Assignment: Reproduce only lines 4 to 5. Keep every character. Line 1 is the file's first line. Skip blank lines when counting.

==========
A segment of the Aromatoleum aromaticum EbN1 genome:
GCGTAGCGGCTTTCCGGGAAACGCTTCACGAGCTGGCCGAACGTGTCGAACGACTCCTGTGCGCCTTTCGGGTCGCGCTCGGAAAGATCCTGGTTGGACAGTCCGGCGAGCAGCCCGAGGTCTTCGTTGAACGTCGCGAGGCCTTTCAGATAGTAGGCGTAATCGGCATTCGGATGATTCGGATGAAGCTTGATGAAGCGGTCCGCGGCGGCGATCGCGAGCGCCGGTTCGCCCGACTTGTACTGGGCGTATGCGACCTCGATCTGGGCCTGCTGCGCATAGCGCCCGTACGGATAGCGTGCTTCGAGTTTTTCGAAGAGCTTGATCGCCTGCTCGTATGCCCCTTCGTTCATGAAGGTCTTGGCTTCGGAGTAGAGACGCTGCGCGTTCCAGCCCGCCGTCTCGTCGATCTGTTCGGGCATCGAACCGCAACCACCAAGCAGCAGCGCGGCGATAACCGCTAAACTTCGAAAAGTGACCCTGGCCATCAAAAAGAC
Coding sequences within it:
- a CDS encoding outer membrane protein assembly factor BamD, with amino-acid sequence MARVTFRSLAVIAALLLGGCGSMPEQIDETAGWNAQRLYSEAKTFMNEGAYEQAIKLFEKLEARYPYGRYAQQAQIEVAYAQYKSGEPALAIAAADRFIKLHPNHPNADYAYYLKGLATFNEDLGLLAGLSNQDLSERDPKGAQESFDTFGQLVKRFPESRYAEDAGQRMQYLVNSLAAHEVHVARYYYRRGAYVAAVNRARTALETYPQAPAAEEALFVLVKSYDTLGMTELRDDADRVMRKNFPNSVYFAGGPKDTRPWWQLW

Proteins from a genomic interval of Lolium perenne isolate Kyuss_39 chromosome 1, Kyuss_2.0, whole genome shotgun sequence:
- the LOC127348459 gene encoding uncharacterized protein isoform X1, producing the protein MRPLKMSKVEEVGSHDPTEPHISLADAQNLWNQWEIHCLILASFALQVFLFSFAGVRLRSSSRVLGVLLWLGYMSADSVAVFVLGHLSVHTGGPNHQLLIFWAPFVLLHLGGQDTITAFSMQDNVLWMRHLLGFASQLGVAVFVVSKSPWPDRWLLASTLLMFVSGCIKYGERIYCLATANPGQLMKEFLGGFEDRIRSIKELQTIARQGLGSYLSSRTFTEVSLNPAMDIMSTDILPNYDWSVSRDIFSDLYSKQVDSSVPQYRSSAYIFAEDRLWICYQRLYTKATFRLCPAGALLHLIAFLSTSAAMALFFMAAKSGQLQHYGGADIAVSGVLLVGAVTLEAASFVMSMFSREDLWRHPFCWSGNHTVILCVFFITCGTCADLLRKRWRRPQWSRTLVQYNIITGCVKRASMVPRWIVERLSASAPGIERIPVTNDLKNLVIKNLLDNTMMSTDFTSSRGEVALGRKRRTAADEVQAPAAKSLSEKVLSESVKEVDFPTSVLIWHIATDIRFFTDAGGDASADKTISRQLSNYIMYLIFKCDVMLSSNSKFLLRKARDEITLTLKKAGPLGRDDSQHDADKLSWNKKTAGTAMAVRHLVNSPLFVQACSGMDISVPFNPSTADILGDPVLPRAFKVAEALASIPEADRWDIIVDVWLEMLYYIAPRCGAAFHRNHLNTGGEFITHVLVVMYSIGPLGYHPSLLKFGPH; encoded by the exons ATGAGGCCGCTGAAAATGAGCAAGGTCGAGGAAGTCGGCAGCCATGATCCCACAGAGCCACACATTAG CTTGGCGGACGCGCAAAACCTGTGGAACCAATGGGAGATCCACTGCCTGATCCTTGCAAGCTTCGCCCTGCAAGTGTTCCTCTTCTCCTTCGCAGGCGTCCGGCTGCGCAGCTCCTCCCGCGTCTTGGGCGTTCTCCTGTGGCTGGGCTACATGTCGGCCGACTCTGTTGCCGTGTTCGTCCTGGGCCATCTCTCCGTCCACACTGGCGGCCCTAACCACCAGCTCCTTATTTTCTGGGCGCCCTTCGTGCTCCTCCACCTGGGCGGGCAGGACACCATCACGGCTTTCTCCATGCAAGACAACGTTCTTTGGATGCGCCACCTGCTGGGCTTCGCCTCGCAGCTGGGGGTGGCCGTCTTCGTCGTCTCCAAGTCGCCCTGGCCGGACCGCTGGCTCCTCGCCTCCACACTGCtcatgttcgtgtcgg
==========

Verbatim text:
- a CDS encoding outer membrane protein assembly factor BamD, with amino-acid sequence MARVTFRSLAVIAALLLGGCGSMPEQIDETAGWNAQRLYSEAKTFMNEGAYEQAIKLFEKLEARYPYGRYAQQAQIEVAYAQYKSGEPALAIAAADRFIKLHPNHPNADYAYYLKGLATFNEDLGLLAGLSNQDLSERDPKGAQESFDTFGQLVKRFPESRYAEDAGQRMQYLVNSLAAHEVHVARYYYRRGAYVAAVNRARTALETYPQAPAAEEALFVLVKSYDTLGMTELRDDADRVMRKNFPNSVYFAGGPKDTRPWWQLW

Proteins from a genomic interval of Lolium perenne isolate Kyuss_39 chromosome 1, Kyuss_2.0, whole genome shotgun sequence: